11. B. Kelsey Jack & Paulina Oliva & Christopher Severen & Elizabeth Walker & Samuel Bell, 2015. "Technology Adoption Under Uncertainty: Take-Up and Subsequent Investment in Zambia," NBER Working Papers 21414, National Bureau of Economic Research, Inc.
    12. Fitzsimons, Emla & Malde, Bansi & Mesnard, Alice & Vera-Hernández, Marcos, 2012. "Household Responses to Information on Child Nutrition: Experimental Evidence from Malawi," CEPR Discussion Papers 8915, C.E.P.R. Discussion Papers.
    13. Amanda E. Kowalski, 2016. "Doing More When You're Running LATE: Applying Marginal Treatment Effect Methods to Examine Treatment Effect Heterogeneity in Experiments for the Young and Privately Insured?," Cowles Foundation Discussion Papers 2045, Cowles Foundation for Research in Economics, Yale University.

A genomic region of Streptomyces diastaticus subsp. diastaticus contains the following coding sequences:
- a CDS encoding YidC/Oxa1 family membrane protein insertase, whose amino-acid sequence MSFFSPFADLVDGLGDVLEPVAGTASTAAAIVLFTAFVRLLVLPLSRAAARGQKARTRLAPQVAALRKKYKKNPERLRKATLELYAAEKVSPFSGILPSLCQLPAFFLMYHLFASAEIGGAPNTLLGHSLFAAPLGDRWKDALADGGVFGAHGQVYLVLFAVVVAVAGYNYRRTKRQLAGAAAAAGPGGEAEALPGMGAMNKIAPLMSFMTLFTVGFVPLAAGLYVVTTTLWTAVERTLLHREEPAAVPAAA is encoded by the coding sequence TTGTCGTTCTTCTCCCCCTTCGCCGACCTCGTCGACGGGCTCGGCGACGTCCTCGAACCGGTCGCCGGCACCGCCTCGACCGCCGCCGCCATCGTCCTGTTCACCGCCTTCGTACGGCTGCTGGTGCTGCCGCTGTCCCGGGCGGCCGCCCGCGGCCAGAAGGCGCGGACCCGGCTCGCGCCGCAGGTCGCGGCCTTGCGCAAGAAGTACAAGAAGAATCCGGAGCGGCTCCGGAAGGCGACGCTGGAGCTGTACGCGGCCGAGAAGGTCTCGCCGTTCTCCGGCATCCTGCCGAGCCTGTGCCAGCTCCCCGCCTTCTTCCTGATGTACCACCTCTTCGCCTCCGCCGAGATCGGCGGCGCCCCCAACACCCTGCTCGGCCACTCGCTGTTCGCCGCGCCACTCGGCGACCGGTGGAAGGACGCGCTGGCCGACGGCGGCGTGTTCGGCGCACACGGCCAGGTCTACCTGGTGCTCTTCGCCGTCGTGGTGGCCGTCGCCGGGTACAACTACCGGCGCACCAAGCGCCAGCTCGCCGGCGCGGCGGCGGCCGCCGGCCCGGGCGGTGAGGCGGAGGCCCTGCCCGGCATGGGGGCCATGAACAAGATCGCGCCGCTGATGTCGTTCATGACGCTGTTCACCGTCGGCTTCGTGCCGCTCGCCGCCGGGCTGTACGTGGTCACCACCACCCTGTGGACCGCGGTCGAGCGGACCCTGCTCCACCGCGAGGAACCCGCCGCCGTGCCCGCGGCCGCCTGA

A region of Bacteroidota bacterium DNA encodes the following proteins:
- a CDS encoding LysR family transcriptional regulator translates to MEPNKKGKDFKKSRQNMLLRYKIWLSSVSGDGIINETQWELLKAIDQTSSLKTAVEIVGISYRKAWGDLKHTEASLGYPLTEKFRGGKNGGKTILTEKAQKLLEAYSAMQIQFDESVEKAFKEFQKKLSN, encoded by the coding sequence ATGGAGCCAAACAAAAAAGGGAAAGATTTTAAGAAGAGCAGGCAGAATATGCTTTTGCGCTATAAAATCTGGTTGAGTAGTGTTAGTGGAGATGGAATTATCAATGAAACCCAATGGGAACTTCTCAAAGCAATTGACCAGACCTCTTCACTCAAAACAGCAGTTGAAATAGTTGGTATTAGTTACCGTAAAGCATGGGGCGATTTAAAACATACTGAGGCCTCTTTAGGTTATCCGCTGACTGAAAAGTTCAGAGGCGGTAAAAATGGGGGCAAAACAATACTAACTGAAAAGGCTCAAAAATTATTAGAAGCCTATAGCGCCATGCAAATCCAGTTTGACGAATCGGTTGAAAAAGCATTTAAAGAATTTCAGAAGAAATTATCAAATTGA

14. Eva Vivalt, 2015. "Heterogeneous Treatment Effects in Impact Evaluation," American Economic Review, American Economic Association, vol. 105(5), pages 467-470, May.
    15. Hunt Allcott, 2012. "Site Selection Bias in Program Evaluation," NBER Working Papers 18373, National Bureau of Economic Research, Inc.
    16. Abhijit Banerjee & Rukmini Banerji & James Berry & Esther Duflo & Harini Kannan & Shobhini Mukerji & Marc Shotland & Michael Walton, 2017. "From Proof of Concept to Scalable Policies: Challenges and Solutions, with an Application," Journal of Economic Perspectives, American Economic Association, vol. 31(4), pages 73-102, Fall.
    17. Abhijit Banerjee & Rukmini Banerji & James Berry & Esther Duflo & Harini Kannan, 2016. "From Proof of Concept to Scalable Policies: Challenges and Solutions, with an Application," Working Papers id:11516, eSocialSciences.
    18. Davis, Alexander L. & Krishnamurti, Tamar, 2013. "The problems and solutions of predicting participation in energy efficiency programs," Applied Energy, Elsevier, vol. 111(C), pages 277-287.